Green liquid gold—this divine sauce is so delicious if the ingredients are chosen correctly and a bitter disappointment if not. Pun intended.
You must find the sweetest basil possible–and also an extra virgin olive oil that is fruity and light.
We have a very good friend and Italian artisan baker Jo from La Spiga Bakery. He is from Genoa(Genova) and well he is what I one might consider a food snob–we consider him to have a highly selective palate and he might consider himself to be a food critic. When he and his wife had just moved here we were going to host them for dinner and I had the idea to make pasta with our homemade pesto made with basil from our garden. My love told me that, that would not do. I was surprised knowing that Jo was from Genova and Genova is known for two major foods–Focaccia (which I also believe I make amazingly–and Jo also makes) and PESTO.
David said that to feed Jo pesto from our garden would be like a non-Italian serving pasta to an Italian (which happens more surprisingly more often than you would think!). I was so confused by this! How could our Pesto be so different than that of the Genovese pesto?!!!!
I served Tomato basil sauce made from our organic tomatoes over whole-wheat spaghetti. They loved it! While eating I jokingly told Jo about what David had told me and Jo seriously said, in his strong Italian accent,
“Yes, I would not have appreciated your pesto.”
I couldn’t believe it! He then went on to describe Pesto alla Genovese….how basil from Genova is a special variety only grown in that region. The leaves are small and sweet. The olive oil used is not bitter and also sweet. Nowhere else can you find that variety of basil and because of that no one else can make that pesto!
That is what I love about Italy and their food! Each region has their specialties, their own unique richness and horticulture and terrain that gives their food it’s special flavor and depth that you might not find somewhere else.
So I give you this recipe, but know that if Jo comes to your home, or any other Genovese, they might just consider it a green sauce, not Pesto. Don’t be offended! Just appreciate the fact that they have come far from home and dream and long for their sweet Genovese pesto that is not to be found unless they return back home.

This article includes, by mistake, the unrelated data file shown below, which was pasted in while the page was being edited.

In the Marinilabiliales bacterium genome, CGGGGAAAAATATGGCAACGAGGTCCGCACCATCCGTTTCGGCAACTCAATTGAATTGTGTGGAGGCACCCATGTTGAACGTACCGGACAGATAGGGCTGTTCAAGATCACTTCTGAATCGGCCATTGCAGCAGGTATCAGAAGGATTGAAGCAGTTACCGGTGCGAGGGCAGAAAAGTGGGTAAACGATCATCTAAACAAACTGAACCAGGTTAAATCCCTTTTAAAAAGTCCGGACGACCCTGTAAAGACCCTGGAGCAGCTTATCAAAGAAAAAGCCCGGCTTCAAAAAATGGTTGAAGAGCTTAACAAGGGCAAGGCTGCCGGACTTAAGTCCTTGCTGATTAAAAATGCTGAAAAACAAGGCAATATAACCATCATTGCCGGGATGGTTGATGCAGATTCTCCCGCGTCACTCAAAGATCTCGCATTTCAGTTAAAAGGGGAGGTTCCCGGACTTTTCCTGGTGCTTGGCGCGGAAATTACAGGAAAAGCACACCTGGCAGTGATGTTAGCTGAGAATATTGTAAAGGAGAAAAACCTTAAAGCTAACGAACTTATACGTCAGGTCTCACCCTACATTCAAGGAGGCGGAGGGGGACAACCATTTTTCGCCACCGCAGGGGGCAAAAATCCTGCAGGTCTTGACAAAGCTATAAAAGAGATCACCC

4-5 cups basil
1⁄2-3/4 cup extra-virgin olive oil
1/3 cup pine nuts
1-2 cloves garlic, finely chopped
Slight amount of fresh lemon juice
*1⁄2 cup finely grated parmigiano reggiano or pecorino romano + extra for garnishing
(original recipe calls for parmigiano reggiano but for dairy free option use pecorino romano)
Sea salt, to taste
**1/2 to 1 ladle of pasta water if serving pesto on pasta
- Carefully wash basil making sure not to press or crush leaves. Shake water gently off of leaves, but don’t worry if there is water still on plant. This will add to the gentleness of the pesto.
- Place all ingredients in blender. Blend on medium speed. Once Pesto is well emulsified, *add parmigiano or pecorino.
- We add the parmigiano last so that it doesn’t clump together or melt inside the pesto. As the ingredients are blended the pesto becomes warm and can heat up the parmigiano causing it to clump together. We are looking for a smooth emulsion. Adding the parmigiano last will give us the results we are looking for.
- **If serving pesto with pasta, KEEP the pasta water. You will need the water to help the pesto spread evenly on the pasta. This is where Italians have mastered the art of making and serving pesto on pasta. The pasta water is used to create a beautiful emulsion that will help the pesto glide along the surface of the pasta and as the pasta soaks up the flavors and pesto you may need to add one to two teaspoons of pasta water to each dish to help the dish stay smooth and creamy instead of oily.
- Last garnish with parmigiano or pecorino
- If storing, place in container and pour a thin film of EVOO on top to help prevent oxidation.
- If you don’t use all of the pesto, remember to pour a thin film of EVOO on top again and store again.
Should keep in refrigerator for up to 2 weeks if in tight container. 3 months in regular freezer. 8 months in deep freezer.